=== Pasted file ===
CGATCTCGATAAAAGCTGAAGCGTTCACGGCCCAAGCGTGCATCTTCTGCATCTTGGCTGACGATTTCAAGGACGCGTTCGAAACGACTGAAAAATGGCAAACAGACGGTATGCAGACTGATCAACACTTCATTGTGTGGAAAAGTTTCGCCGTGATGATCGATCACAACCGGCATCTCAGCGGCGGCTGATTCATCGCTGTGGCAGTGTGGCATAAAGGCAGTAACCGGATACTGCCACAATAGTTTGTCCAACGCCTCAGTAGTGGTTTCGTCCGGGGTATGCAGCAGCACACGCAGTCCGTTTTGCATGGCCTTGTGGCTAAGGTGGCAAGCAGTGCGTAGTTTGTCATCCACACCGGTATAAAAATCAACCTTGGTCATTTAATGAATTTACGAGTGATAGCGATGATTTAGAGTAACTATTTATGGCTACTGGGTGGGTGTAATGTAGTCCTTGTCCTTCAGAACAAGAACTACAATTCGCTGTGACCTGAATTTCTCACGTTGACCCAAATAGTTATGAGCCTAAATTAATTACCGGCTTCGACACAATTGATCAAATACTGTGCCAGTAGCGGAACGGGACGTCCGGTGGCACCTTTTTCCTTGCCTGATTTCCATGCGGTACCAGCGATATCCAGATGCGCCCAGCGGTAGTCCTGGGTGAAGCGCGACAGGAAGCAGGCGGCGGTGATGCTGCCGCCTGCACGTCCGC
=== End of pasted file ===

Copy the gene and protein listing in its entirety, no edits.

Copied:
CGATCTCGATAAAAGCTGAAGCGTTCACGGCCCAAGCGTGCATCTTCTGCATCTTGGCTGACGATTTCAAGGACGCGTTCGAAACGACTGAAAAATGGCAAACAGACGGTATGCAGACTGATCAACACTTCATTGTGTGGAAAAGTTTCGCCGTGATGATCGATCACAACCGGCATCTCAGCGGCGGCTGATTCATCGCTGTGGCAGTGTGGCATAAAGGCAGTAACCGGATACTGCCACAATAGTTTGTCCAACGCCTCAGTAGTGGTTTCGTCCGGGGTATGCAGCAGCACACGCAGTCCGTTTTGCATGGCCTTGTGGCTAAGGTGGCAAGCAGTGCGTAGTTTGTCATCCACACCGGTATAAAAATCAACCTTGGTCATTTAATGAATTTACGAGTGATAGCGATGATTTAGAGTAACTATTTATGGCTACTGGGTGGGTGTAATGTAGTCCTTGTCCTTCAGAACAAGAACTACAATTCGCTGTGACCTGAATTTCTCACGTTGACCCAAATAGTTATGAGCCTAAATTAATTACCGGCTTCGACACAATTGATCAAATACTGTGCCAGTAGCGGAACGGGACGTCCGGTGGCACCTTTTTCCTTGCCTGATTTCCATGCGGTACCAGCGATATCCAGATGCGCCCAGCGGTAGTCCTGGGTGAAGCGCGACAGGAAGCAGGCGGCGGTGATGCTGCCGCCTGCACGTCCGC